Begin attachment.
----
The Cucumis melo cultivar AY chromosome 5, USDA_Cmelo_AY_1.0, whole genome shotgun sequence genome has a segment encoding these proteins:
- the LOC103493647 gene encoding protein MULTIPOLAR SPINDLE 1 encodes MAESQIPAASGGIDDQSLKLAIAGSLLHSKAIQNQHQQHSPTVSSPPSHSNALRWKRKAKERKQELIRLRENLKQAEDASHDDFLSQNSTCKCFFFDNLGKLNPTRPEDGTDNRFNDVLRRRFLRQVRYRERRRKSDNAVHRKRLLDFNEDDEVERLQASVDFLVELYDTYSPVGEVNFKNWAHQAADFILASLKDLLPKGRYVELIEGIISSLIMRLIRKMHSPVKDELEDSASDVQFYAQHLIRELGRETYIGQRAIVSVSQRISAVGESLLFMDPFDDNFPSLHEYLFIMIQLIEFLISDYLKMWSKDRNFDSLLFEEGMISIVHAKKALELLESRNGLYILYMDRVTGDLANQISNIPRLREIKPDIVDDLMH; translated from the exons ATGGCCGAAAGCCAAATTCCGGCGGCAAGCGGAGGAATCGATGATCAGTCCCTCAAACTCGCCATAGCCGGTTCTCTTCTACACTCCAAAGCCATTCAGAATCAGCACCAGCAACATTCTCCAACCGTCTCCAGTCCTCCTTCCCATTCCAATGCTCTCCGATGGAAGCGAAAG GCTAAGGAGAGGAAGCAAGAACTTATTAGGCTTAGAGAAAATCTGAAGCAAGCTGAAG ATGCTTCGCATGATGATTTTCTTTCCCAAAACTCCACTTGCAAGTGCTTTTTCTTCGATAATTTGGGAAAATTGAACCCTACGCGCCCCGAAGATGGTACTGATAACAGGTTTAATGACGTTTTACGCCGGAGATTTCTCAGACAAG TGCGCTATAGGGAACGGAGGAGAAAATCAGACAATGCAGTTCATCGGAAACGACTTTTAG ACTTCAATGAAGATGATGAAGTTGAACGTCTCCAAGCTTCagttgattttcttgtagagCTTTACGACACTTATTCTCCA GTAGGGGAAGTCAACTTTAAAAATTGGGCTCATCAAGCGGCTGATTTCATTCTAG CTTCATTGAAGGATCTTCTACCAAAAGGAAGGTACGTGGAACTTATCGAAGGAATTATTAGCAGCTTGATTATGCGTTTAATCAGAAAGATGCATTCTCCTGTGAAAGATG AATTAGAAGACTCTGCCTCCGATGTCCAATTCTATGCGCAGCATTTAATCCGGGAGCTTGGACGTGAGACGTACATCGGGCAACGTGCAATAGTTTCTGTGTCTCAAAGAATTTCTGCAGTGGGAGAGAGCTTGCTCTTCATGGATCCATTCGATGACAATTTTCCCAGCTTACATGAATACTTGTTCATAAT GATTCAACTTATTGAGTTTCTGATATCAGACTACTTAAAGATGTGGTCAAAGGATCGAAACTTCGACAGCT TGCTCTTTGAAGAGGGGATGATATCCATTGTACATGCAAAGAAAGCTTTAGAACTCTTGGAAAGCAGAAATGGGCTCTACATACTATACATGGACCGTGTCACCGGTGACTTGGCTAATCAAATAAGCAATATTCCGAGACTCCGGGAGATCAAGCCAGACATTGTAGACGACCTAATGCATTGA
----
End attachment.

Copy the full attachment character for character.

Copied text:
The Cucumis melo cultivar AY chromosome 5, USDA_Cmelo_AY_1.0, whole genome shotgun sequence genome has a segment encoding these proteins:
- the LOC103493647 gene encoding protein MULTIPOLAR SPINDLE 1 encodes MAESQIPAASGGIDDQSLKLAIAGSLLHSKAIQNQHQQHSPTVSSPPSHSNALRWKRKAKERKQELIRLRENLKQAEDASHDDFLSQNSTCKCFFFDNLGKLNPTRPEDGTDNRFNDVLRRRFLRQVRYRERRRKSDNAVHRKRLLDFNEDDEVERLQASVDFLVELYDTYSPVGEVNFKNWAHQAADFILASLKDLLPKGRYVELIEGIISSLIMRLIRKMHSPVKDELEDSASDVQFYAQHLIRELGRETYIGQRAIVSVSQRISAVGESLLFMDPFDDNFPSLHEYLFIMIQLIEFLISDYLKMWSKDRNFDSLLFEEGMISIVHAKKALELLESRNGLYILYMDRVTGDLANQISNIPRLREIKPDIVDDLMH; translated from the exons ATGGCCGAAAGCCAAATTCCGGCGGCAAGCGGAGGAATCGATGATCAGTCCCTCAAACTCGCCATAGCCGGTTCTCTTCTACACTCCAAAGCCATTCAGAATCAGCACCAGCAACATTCTCCAACCGTCTCCAGTCCTCCTTCCCATTCCAATGCTCTCCGATGGAAGCGAAAG GCTAAGGAGAGGAAGCAAGAACTTATTAGGCTTAGAGAAAATCTGAAGCAAGCTGAAG ATGCTTCGCATGATGATTTTCTTTCCCAAAACTCCACTTGCAAGTGCTTTTTCTTCGATAATTTGGGAAAATTGAACCCTACGCGCCCCGAAGATGGTACTGATAACAGGTTTAATGACGTTTTACGCCGGAGATTTCTCAGACAAG TGCGCTATAGGGAACGGAGGAGAAAATCAGACAATGCAGTTCATCGGAAACGACTTTTAG ACTTCAATGAAGATGATGAAGTTGAACGTCTCCAAGCTTCagttgattttcttgtagagCTTTACGACACTTATTCTCCA GTAGGGGAAGTCAACTTTAAAAATTGGGCTCATCAAGCGGCTGATTTCATTCTAG CTTCATTGAAGGATCTTCTACCAAAAGGAAGGTACGTGGAACTTATCGAAGGAATTATTAGCAGCTTGATTATGCGTTTAATCAGAAAGATGCATTCTCCTGTGAAAGATG AATTAGAAGACTCTGCCTCCGATGTCCAATTCTATGCGCAGCATTTAATCCGGGAGCTTGGACGTGAGACGTACATCGGGCAACGTGCAATAGTTTCTGTGTCTCAAAGAATTTCTGCAGTGGGAGAGAGCTTGCTCTTCATGGATCCATTCGATGACAATTTTCCCAGCTTACATGAATACTTGTTCATAAT GATTCAACTTATTGAGTTTCTGATATCAGACTACTTAAAGATGTGGTCAAAGGATCGAAACTTCGACAGCT TGCTCTTTGAAGAGGGGATGATATCCATTGTACATGCAAAGAAAGCTTTAGAACTCTTGGAAAGCAGAAATGGGCTCTACATACTATACATGGACCGTGTCACCGGTGACTTGGCTAATCAAATAAGCAATATTCCGAGACTCCGGGAGATCAAGCCAGACATTGTAGACGACCTAATGCATTGA